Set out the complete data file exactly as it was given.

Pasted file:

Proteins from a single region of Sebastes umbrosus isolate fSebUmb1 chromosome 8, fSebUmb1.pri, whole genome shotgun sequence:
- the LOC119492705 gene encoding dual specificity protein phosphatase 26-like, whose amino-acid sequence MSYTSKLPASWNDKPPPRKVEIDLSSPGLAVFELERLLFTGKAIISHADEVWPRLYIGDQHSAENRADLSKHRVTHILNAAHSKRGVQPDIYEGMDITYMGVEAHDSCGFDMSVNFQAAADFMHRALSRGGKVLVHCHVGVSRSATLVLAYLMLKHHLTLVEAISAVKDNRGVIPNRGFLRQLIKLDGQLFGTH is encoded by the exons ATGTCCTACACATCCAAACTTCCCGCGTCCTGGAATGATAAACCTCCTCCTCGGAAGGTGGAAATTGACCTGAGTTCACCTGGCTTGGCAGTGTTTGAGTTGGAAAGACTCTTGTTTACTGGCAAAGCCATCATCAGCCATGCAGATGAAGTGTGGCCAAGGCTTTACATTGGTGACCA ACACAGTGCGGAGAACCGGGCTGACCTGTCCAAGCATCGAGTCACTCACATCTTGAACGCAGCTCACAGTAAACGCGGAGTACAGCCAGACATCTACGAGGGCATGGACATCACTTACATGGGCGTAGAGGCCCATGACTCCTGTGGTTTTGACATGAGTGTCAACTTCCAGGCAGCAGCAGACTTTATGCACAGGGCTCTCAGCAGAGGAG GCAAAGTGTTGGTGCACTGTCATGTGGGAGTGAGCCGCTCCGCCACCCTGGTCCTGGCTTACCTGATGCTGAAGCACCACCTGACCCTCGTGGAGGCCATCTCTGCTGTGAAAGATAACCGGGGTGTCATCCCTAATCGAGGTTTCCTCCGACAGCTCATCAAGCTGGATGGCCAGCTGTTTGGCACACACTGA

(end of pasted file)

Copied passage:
Proteins from a single region of Sebastes umbrosus isolate fSebUmb1 chromosome 8, fSebUmb1.pri, whole genome shotgun sequence:
- the LOC119492705 gene encoding dual specificity protein phosphatase 26-like, whose amino-acid sequence MSYTSKLPASWNDKPPPRKVEIDLSSPGLAVFELERLLFTGKAIISHADEVWPRLYIGDQHSAENRADLSKHRVTHILNAAHSKRGVQPDIYEGMDITYMGVEAHDSCGFDMSVNFQAAADFMHRALSRGGKVLVHCHVGVSRSATLVLAYLMLKHHLTLVEAISAVKDNRGVIPNRGFLRQLIKLDGQLFGTH is encoded by the exons ATGTCCTACACATCCAAACTTCCCGCGTCCTGGAATGATAAACCTCCTCCTCGGAAGGTGGAAATTGACCTGAGTTCACCTGGCTTGGCAGTGTTTGAGTTGGAAAGACTCTTGTTTACTGGCAAAGCCATCATCAGCCATGCAGATGAAGTGTGGCCAAGGCTTTACATTGGTGACCA ACACAGTGCGGAGAACCGGGCTGACCTGTCCAAGCATCGAGTCACTCACATCTTGAACGCAGCTCACAGTAAACGCGGAGTACAGCCAGACATCTACGAGGGCATGGACATCACTTACATGGGCGTAGAGGCCCATGACTCCTGTGGTTTTGACATGAGTGTCAACTTCCAGGCAGCAGCAGACTTTATGCACAGGGCTCTCAGCAGAGGAG GCAAAGTGTTGGTGCACTGTCATGTGGGAGTGAGCCGCTCCGCCACCCTGGTCCTGGCTTACCTGATGCTGAAGCACCACCTGACCCTCGTGGAGGCCATCTCTGCTGTGAAAGATAACCGGGGTGTCATCCCTAATCGAGGTTTCCTCCGACAGCTCATCAAGCTGGATGGCCAGCTGTTTGGCACACACTGA